And so a momentum was gathering. Barceló’s successor, Bel Busquets from the same party, Més, was pressing for all-inclusive regulation. There wasn’t any, Francina Armengol and PSOE brushing the idea aside with observations such as there being the need for dialogue and consensus within the sector, etc. Some months after Iago Negueruela became minister, though, and all-inclusives were now caught in the tourism of excesses decree.

No one is denying that there are holidaymakers at all-inclusives who get plastered or that there are those who then leave the hotels in order to continue drinking once the all-inclusive bar comes down (typically at midnight). But this isn’t just the case in the areas specified by the decree, while there are plenty of other holidaymakers who don’t get plastered and for whom the limitation imposed by the decree was something of an insult.

Confusion there may be, but it is avoidable. There is either regulation of all-inclusives in the whole of Mallorca and the Balearics, something I very much doubt will ever happen, or there is no discrimination purely on location.

Sob stories in the likes of the Daily Mail about British holidaymakers unaware of the Magalluf all-inclusive rule were unlikely to have been high on the agenda when the British ambassador met Francina Armengol the other day. Instead, there was the now familiar support for Balearic efforts against tourism excesses and which will doubtless result in further campaigns to inform mainly youthful tourists of the regulations as they apply, especially in Magalluf. How many campaigns can there be before the penny drops?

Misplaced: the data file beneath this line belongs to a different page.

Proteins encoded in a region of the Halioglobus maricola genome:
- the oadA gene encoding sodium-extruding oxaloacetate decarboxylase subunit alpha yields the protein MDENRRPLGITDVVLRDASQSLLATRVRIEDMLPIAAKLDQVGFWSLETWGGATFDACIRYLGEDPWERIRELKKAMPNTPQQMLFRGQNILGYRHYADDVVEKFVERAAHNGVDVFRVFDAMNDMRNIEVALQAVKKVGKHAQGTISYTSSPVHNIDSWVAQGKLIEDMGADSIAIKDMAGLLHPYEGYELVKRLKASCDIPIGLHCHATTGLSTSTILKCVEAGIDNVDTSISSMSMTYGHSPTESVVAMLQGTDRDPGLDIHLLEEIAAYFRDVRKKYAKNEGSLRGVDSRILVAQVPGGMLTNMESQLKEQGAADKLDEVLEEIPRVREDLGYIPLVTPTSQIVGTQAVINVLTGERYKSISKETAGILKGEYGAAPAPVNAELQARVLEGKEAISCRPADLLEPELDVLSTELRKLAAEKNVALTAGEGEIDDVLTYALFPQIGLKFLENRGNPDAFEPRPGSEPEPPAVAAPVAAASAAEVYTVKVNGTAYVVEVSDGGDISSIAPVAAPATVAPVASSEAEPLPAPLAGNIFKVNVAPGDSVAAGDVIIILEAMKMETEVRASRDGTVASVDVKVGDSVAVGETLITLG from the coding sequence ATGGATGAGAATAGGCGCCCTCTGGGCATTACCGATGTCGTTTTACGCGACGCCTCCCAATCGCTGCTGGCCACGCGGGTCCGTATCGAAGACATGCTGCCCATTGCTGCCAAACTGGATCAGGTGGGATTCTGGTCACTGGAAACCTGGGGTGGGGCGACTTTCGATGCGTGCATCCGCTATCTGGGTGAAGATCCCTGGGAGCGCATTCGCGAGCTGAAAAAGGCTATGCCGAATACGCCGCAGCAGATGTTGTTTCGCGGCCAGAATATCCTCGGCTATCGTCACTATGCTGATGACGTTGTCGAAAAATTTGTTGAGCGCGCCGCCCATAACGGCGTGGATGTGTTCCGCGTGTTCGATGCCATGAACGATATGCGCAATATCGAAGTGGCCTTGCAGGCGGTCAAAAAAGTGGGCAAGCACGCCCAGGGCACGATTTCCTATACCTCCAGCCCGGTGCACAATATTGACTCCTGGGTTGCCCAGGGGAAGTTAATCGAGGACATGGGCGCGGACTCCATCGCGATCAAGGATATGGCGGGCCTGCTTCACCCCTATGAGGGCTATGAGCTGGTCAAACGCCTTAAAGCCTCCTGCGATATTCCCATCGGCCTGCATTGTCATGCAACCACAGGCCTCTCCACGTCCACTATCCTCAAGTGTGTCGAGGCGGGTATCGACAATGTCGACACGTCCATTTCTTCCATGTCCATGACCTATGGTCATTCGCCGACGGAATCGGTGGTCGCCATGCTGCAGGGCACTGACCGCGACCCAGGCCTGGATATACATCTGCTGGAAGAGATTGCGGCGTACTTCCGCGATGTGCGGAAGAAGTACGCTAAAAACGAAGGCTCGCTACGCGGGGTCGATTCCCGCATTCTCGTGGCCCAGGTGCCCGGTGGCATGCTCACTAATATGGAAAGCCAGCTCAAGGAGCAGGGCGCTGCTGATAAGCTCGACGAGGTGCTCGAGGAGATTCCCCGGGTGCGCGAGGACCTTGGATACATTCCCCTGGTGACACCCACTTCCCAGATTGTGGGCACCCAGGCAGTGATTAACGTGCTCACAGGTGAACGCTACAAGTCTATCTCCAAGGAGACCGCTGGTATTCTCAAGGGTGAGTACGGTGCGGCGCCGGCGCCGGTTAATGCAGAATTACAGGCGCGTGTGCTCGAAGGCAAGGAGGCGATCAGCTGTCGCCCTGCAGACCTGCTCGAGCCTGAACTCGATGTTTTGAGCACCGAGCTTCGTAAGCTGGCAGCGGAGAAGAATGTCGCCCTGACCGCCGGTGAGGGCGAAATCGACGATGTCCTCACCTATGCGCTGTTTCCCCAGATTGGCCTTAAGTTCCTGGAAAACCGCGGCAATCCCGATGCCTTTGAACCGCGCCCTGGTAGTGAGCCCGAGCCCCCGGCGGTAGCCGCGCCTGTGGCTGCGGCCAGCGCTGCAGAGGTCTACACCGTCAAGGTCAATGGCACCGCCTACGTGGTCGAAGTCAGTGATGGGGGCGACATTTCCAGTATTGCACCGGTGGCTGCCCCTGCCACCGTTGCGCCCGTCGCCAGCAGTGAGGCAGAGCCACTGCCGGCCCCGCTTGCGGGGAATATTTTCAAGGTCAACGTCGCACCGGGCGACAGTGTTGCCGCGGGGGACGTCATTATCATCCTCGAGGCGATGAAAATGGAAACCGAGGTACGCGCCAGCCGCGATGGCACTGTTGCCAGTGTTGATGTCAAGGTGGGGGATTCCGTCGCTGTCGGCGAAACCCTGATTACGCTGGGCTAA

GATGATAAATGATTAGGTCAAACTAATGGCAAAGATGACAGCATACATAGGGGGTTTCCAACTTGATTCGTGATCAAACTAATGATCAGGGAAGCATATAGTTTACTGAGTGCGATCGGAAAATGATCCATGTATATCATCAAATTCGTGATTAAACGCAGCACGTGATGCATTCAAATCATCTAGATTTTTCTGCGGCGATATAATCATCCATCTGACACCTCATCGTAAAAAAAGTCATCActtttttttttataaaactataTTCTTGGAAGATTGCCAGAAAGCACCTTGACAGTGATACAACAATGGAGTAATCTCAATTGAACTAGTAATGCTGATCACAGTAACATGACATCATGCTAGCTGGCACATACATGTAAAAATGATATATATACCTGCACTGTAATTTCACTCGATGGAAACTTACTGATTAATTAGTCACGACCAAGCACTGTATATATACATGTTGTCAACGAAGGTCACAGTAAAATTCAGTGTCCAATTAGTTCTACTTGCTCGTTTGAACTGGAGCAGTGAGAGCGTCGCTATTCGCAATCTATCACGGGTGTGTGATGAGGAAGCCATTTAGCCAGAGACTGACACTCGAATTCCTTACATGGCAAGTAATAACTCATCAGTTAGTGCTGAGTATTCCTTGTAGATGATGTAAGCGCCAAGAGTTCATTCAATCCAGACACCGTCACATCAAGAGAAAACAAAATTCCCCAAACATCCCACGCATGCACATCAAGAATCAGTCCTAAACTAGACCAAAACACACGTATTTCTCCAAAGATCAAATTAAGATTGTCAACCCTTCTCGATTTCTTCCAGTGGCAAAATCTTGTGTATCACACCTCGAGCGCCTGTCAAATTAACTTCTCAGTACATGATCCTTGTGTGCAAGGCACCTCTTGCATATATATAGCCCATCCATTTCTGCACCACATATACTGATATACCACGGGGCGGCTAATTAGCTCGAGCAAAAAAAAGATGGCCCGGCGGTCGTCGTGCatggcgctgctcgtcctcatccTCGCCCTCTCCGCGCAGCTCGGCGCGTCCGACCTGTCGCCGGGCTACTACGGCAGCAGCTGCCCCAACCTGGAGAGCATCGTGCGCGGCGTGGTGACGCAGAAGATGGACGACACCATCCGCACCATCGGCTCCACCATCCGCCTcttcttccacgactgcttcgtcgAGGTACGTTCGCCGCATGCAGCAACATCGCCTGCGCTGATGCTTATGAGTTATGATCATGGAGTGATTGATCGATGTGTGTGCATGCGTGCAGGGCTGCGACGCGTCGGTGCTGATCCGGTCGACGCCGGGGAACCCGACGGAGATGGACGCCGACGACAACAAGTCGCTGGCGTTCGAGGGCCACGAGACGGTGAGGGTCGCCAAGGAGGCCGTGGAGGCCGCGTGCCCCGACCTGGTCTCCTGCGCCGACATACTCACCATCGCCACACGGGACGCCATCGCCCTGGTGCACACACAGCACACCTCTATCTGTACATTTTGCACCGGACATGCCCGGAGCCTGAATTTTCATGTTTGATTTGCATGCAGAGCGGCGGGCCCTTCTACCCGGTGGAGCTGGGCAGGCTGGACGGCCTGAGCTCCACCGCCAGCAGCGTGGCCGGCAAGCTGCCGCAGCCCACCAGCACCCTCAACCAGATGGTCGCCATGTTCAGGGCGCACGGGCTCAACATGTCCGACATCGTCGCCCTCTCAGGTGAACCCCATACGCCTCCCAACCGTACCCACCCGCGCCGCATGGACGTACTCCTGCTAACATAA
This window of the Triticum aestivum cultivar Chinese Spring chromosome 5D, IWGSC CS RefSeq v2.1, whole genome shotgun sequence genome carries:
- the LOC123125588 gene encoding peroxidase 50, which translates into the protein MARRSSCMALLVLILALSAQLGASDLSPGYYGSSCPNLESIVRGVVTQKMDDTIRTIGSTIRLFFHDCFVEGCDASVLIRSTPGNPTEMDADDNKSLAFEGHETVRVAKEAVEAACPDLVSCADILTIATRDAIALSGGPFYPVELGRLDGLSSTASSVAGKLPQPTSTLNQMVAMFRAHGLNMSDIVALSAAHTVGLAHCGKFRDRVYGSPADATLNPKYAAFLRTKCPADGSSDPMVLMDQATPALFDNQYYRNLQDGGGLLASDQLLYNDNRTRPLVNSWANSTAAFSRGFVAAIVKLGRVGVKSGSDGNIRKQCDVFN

Tourist excesses and their eradication are part of the overall narrative concerning sustainable tourism. To this end, the ambassador was asked about the criticisms of certain political parties (Més and Podemos) regarding tourist "massification". Hugh Elliott was "aware" of the debate and said that any decision taken in this regard would be respected. Sure, what else was he going to say?

Meantime, Iago Negueruela was insisting that setting limits was the best way to protect tourism. He was referring to the moratorium on new tourist accommodation places. As well as not allowing new places (some 18,000), the tourism law decree, now being processed as a bill by parliament, also envisages some reduction - five per cent of places in exchange for hotels being able to expand their built area by 15% to accommodate new facilities (not rooms).

These legislative devices, said the minister, did not amount to "de-growth". While the tourism law may ultimately result in a decrease in the number of places, decrease is not the same as de-growth. This is Negueruela’s argument, as there will be sustainable growth through enhanced quality as envisaged in the law. And by sustainable growth, he means and hopes more and better jobs because of quality demands and the nature of tourism, i.e. one that is not founded on the type of excesses he is so keen to stamp out in Magalluf.

Indeed, and will this sustainable growth include all-inclusives? I think you can safely say that it will. In the future, though, will there be a need for limitations on booze in some hotels? Quality will prevail. Will it not. That’s the theory, anyway.